speed and behavior differential. I am not necessarily suggesting that we
raise speed limits, but where these limits are unreal we cause dangerous
situations, such as on Connecticut Avenue north of Chevy Chase Circle,
where most drivers know are cops often hide and an artificial slow speed
is observed, and that is dangerous and the results show that.
Also the majority of accidents, those involving pedestrians as well,
occur at intersections and are usually not related to the speed limits
on the road. The study also suggests that most feel that non-speeding
unsafe behavior is more dangerous to them, and that is where enforcement
can have more benefit — tailgating, weaving, red light running,
passing stopped school buses, etc. Speeders are easy to catch; these
other behaviors require more work to stop. That does not seem to be a
priority, and so we have an unfortunate focus on speeding
[Re: John Whiteside, themail, May 5:] I'm glad it's over. If Houston
is your “new home town” after one weekend, you never really lived in
DC; you just owned property here, which you probably flipped for a hefty
profit. As for "the way DC lowers citizens expectations of what is
acceptable," try changing that to “the way Congress lowers
residents' expectations for what is possible,” and maybe you'll stop
spewing sour grapes and forgive us our imperfections.
I'm sorry you didn't stay long enough to appreciate the fine job our
Department of Public Works generally does, especially when you consider
that they repair and maintain streets for commuters from two other
jurisdictions and tourists from fifty, none of whom pays taxes to
support the effort. But then, it only took you a weekend to be “struck
by how consistently” people in Houston drive well. Did you really say
“voters have given the go-ahead” for public transportation expansion
down there? Well, dog my cats! Congress stops our go-aheads and runs
through our stops with impunity. Or weren't you in DC the last time they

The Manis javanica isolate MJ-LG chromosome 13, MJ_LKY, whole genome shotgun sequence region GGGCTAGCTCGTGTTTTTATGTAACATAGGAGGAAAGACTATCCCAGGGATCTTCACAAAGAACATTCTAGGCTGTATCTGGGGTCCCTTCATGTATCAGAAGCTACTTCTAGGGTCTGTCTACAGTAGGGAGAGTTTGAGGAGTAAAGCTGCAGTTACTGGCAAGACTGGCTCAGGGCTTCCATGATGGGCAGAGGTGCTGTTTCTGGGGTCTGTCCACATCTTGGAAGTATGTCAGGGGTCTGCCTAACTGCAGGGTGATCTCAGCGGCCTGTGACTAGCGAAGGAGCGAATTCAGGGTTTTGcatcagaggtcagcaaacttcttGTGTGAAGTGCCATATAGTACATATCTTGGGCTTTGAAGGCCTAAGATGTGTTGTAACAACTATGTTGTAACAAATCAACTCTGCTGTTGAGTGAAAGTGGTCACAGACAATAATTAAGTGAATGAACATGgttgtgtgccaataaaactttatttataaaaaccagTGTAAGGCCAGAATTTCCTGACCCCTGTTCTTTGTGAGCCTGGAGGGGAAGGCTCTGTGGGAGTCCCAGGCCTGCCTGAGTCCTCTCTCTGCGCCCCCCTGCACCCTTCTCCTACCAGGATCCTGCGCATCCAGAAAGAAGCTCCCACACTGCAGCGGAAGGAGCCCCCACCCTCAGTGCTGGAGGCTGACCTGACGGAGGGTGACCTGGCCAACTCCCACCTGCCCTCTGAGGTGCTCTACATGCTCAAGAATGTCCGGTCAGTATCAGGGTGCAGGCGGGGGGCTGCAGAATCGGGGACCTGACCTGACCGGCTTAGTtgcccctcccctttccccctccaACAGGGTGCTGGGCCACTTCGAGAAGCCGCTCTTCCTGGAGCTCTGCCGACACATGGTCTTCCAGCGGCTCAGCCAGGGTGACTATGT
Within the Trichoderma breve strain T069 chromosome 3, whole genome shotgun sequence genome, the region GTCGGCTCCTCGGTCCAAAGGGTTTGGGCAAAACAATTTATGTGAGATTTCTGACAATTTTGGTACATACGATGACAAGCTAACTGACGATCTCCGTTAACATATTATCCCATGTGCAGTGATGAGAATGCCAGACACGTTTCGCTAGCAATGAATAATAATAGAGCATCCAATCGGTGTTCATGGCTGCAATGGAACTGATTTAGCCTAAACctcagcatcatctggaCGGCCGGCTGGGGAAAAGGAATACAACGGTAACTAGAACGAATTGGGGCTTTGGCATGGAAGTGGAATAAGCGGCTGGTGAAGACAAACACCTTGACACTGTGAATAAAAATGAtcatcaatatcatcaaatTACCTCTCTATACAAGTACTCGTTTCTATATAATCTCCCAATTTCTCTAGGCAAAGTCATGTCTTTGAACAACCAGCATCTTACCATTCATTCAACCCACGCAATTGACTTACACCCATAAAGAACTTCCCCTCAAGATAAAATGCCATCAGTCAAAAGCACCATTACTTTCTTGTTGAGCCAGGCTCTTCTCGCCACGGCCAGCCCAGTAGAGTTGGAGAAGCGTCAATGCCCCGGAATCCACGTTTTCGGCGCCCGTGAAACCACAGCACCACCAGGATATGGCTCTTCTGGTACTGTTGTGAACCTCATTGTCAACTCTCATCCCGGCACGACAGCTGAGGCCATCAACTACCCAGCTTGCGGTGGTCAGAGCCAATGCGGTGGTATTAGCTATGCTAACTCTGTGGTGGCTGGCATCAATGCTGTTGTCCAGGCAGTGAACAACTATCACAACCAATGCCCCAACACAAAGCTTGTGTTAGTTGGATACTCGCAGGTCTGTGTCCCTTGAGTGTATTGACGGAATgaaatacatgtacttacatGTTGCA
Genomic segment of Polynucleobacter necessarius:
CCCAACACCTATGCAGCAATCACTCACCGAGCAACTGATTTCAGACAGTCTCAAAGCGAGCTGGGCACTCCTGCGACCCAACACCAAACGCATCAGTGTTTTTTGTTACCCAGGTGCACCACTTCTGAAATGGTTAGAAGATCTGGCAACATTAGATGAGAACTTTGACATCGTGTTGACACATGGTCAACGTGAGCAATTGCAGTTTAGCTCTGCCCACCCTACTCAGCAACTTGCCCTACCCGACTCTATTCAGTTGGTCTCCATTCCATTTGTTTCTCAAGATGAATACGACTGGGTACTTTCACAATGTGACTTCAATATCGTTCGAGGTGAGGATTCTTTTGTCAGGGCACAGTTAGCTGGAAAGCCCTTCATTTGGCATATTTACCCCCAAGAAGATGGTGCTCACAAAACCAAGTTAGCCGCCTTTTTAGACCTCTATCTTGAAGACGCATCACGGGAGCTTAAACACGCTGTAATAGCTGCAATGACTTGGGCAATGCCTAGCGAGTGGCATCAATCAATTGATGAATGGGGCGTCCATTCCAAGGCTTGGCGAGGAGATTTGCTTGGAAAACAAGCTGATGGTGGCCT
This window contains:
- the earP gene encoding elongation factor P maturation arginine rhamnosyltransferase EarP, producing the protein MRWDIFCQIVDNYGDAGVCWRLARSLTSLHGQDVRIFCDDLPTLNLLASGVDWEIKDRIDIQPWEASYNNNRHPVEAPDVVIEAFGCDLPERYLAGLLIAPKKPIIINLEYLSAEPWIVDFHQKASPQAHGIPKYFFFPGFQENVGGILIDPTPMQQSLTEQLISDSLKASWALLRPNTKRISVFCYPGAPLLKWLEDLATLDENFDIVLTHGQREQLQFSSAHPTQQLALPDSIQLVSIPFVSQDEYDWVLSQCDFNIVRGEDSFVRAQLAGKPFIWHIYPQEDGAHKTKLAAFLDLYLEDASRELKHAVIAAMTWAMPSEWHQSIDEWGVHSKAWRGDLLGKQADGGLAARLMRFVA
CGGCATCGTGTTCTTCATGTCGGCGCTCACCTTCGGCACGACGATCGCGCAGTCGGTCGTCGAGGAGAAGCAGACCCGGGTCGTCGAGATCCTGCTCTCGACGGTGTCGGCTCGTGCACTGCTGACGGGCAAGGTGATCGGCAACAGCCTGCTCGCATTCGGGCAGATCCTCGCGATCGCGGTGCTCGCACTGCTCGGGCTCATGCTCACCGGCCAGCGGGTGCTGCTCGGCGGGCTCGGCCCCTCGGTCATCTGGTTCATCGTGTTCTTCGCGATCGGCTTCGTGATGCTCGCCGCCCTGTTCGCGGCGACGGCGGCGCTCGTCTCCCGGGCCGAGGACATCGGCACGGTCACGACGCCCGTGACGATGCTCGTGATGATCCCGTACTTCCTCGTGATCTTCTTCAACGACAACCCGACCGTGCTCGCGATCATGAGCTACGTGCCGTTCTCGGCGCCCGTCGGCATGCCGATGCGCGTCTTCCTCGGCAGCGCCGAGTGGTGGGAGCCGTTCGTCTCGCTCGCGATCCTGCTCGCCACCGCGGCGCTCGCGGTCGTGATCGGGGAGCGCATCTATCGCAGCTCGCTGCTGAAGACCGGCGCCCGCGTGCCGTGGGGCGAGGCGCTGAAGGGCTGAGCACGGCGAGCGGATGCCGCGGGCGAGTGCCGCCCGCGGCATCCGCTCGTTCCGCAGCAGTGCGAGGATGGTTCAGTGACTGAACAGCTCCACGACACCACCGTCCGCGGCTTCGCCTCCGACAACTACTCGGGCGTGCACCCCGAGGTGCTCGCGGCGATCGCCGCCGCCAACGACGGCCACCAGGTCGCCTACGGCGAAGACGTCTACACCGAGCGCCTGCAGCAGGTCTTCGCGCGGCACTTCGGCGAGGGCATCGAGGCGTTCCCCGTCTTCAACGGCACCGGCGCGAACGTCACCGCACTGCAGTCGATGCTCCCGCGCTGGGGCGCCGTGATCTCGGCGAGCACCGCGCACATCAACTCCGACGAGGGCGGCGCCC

trashed our budget and overruled our will?
As for that Metro you're hoping to take from Dulles to DC, we'll have
it watered, fed, and ready to ride by the time you lobby your new best
friends and Congressional representatives down in the Lone Star State to
vote for a fifty-first state! Now, run along and register so you can
enjoy the full citizenship rights we are still denied, and come back
when you're finished complaining, y'hear? We'll leave the lights on for
you. We take good care of our company. That's why y'all keep coming
Priorities and Sacrifice
Chuck Thies, firstname.lastname@example.org
Gary Imhoff's assertion that Jim Graham “caved in to pressure”
exerted by Chairman Cropp is a far cry from reality. As an advisor with
intimate knowledge of Councilmember Graham's thinking, I can say with
certainty that Jim's decision to forgo the contest against Harold Brazil
was based on concern for the community and the ability of this Council
to function effectively in addressing many unsettled matters.
I relentlessly urged Jim to run. We understood the risks, but I put
forward that any wounds would heal. The end justified the means; D.C.
would be better served with Jim Graham At-Large and hard feelings would
depart in the wake of Harold Brazil's return to private life.
Mr. Imhoff says politics can be “blood sport.” In this instance,
however, Jim Graham took the high road — a road far often less
traveled — sparing our community a potentially divisive campaign and
forsaking his own ambitions for the time being.
CLASSIFIEDS — EVENTS
Tuesday, May 11, 6:30 p.m., Cleveland Park Neighborhood Library, 3310
Connecticut Avenue, NW. Come see the film version of David Story’s